I spent the week listening to some of the leaders in the field of human potential, I’ve spent a lot of my life rooting around looking for myself…and my potential. Anne Lamott was the highlight for me. I’ve always identified with her, maybe because she’s honest, willing to write and speak without her make-up on or her “best self” flag hanging out there. As I get older, I want to be just like Anne though she’d say, “No, you don’t. You just want to be just like YOU.”
The summit wrapped its content around “Self-Acceptance”. Sound a bit woo-woo to you? Maybe you’re thinking that we’re all a bit too self-focused already? If you’re grousing about the “young folks today”, most assuredly you are thinking, “My God, we ought to be teaching them to accept responsibility, show up for work wearing some decent clothes and looking up from those damn phones long enough to cross the street or drive a car!” So, I get the skepticism. I gotta admit, I wasn’t expecting much more than fluff…except for Anne Lamott!
I tuned in to watch about 12 presenters of the over 30 that participated. Scientists talked about neuroscience and self-esteem. Coaches, speakers, writers, addiction specialists, spiritual directors, many of whom you’d know took self-acceptance to a new level…a personal one. It certainly got personal for me.
You see, it seems that unless we really do like ourselves, it’s hard to like anyone else. And, there is no greater challenge to human beings than just that…liking ourselves. Question is, however, how can we be expected or know how to like ourselves when we’re born into such negative, untruths about who we are? Taught to be an imposter, hiding parts of our sweet selves that we have disowned because we are so ashamed of them. Things like my father and grandfather’s suicides, a mother who struggled her whole life with crippling depression, knowing what it felt like to have the repo guys come while I was in school, coming home to an empty house , and being delivered a Thanksgiving turkey and a “food bag” from the church so that we could have a holiday meal. I could, as I am betting you could as well, go on and on about the things in our lives we’ve done, been told, experienced or had done to us that cause us to carry shame. Much of my life and energy has been consumed by making sure nobody knew my secrets. I thought if they did, they couldn’t possibly love me.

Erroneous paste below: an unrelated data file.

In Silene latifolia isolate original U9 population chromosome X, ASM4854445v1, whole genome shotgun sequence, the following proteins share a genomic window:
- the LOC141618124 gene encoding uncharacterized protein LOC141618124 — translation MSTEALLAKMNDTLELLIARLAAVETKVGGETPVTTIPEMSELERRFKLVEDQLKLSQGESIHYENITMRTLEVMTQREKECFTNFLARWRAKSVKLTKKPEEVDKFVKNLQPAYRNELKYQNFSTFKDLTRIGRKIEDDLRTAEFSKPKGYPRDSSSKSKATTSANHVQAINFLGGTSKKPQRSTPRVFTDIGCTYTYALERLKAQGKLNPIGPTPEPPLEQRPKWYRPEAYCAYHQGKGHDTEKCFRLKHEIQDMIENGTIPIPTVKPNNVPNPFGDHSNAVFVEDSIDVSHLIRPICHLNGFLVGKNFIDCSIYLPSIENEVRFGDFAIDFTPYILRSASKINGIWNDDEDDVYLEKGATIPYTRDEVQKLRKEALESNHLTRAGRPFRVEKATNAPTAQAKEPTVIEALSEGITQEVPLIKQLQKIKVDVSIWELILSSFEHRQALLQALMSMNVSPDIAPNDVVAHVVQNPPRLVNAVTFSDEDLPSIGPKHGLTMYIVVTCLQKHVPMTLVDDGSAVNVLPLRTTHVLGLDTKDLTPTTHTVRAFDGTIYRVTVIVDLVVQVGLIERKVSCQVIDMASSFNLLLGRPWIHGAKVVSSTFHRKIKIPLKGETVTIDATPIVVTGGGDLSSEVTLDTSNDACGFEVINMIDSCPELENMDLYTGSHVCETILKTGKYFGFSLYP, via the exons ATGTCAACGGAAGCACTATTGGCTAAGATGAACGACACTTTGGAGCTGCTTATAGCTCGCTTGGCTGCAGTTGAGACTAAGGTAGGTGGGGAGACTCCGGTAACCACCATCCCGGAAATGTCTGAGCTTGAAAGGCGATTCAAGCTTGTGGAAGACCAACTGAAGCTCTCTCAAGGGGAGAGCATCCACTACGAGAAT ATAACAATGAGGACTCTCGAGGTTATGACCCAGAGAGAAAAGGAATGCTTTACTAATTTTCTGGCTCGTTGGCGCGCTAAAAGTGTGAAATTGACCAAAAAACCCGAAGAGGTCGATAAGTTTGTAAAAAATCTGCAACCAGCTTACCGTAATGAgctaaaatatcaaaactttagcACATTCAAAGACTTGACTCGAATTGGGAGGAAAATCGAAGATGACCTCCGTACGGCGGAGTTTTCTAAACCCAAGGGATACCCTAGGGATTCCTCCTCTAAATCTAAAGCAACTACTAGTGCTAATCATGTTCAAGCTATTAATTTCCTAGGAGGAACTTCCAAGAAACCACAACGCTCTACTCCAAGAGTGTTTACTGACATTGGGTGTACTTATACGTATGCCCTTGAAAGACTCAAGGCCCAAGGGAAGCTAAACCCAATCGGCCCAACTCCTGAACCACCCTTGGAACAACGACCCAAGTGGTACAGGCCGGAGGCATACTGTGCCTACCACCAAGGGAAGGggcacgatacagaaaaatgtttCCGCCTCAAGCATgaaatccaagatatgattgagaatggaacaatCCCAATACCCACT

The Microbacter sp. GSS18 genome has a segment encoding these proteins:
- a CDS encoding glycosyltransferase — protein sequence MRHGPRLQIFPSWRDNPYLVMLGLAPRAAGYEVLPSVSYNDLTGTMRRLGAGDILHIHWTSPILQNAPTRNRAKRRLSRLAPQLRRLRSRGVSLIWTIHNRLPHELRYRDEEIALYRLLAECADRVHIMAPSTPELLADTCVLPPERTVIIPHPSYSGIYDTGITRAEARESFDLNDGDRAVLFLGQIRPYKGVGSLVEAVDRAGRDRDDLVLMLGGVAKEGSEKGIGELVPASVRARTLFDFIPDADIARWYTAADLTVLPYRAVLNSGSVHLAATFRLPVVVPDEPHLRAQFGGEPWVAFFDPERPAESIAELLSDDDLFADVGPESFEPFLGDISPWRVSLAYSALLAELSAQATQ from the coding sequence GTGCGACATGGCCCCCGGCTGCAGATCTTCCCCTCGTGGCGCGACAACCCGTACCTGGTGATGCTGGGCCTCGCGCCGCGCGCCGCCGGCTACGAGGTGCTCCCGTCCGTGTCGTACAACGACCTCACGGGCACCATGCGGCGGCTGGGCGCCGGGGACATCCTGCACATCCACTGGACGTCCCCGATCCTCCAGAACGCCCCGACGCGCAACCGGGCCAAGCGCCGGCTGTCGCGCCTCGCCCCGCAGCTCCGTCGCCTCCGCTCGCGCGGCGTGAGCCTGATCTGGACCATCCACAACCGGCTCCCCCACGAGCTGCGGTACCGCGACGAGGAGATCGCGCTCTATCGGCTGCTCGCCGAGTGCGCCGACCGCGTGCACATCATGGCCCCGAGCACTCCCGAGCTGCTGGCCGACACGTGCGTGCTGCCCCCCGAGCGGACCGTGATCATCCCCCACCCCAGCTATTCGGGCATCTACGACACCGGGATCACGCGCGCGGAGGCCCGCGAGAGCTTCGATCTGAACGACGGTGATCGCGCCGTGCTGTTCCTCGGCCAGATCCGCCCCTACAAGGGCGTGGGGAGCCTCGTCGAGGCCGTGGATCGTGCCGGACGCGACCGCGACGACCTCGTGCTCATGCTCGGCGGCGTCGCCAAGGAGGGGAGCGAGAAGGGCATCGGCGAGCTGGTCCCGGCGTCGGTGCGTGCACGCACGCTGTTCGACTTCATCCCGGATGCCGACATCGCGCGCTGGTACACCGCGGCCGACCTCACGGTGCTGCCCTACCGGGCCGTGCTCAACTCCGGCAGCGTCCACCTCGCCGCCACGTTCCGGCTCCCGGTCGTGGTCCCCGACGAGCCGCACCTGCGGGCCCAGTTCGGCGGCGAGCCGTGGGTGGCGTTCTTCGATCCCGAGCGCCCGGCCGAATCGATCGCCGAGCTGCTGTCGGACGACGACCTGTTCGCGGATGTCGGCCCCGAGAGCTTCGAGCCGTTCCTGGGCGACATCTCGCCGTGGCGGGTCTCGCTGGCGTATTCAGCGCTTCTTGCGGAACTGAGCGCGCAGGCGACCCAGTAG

So, how do we learn to accept ourselves? We get feisty. Ferocious about reclaiming that beautiful little person that came into this world exactly the way he/she was supposed to. Not perfect for very long, but making mistakes in order to learn how to live. Problem was, somebody didn’t get the memo…our parents and our society. Seems religion told us we were already born sinners. How can you feel good about that? Then, there was that thing about mistakes. Spilled milk wasn’t a normal thing children did. Yelling, or saying things like, “You’re so clumsy!” made their mark and went into our internal storage units.
We now need to learn how to treat ourselves as well as we treat our children, grandchildren, friends and others in our lives that we know are wonderfully imperfect. It’s our greatest challenge, and the most important thing in our life. For only when we can accept ourselves as flawed, imperfect, mistake-making, desperate-for-love human beings will be begin to protect ourselves from our own inner critic and be willing to share some of those “shameful secrets” with others who have similar stories. Then and only then can we know that though our stories may be different, we all have them. There’s such comfort knowing that because we no longer feel that deep fear of being and feeling alone. A dark place becomes illuminated when we share our stories with fierce honesty. First, with ourselves,then with others who are safe and who we know really won’t abandon us. The irony of being honest and vulnerable is that shared experiences, especially those that make us feel ashamed and alone, are the very things that bring us closer together. If you don’t believe that, look at all those amazing human beings on the ground around the world, and right here at home, being there for those who are suffering.
Don’t wait for an illness, earthquake, or life’s most challenging times to tell your stories. Ask for help if you need it any day of the week, or in the middle of the night. Be there when others give you the gift of their precious stories…especially the ones they’d rather not share. It’s an honor to to listen. Others who love you will be honored when you’re ready to share yours too.
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Are you tired of being alone, but think nobody would love you if they knew “this” about you? Don’t let this myth stand in the way of finding someone with whom to share this amazing chapter of your life!
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Donna Bailey, MS
Coach, Writer, Speaker and Expert in Dating and Relationships for “Grown-ups”
Donna’s Big RED Chair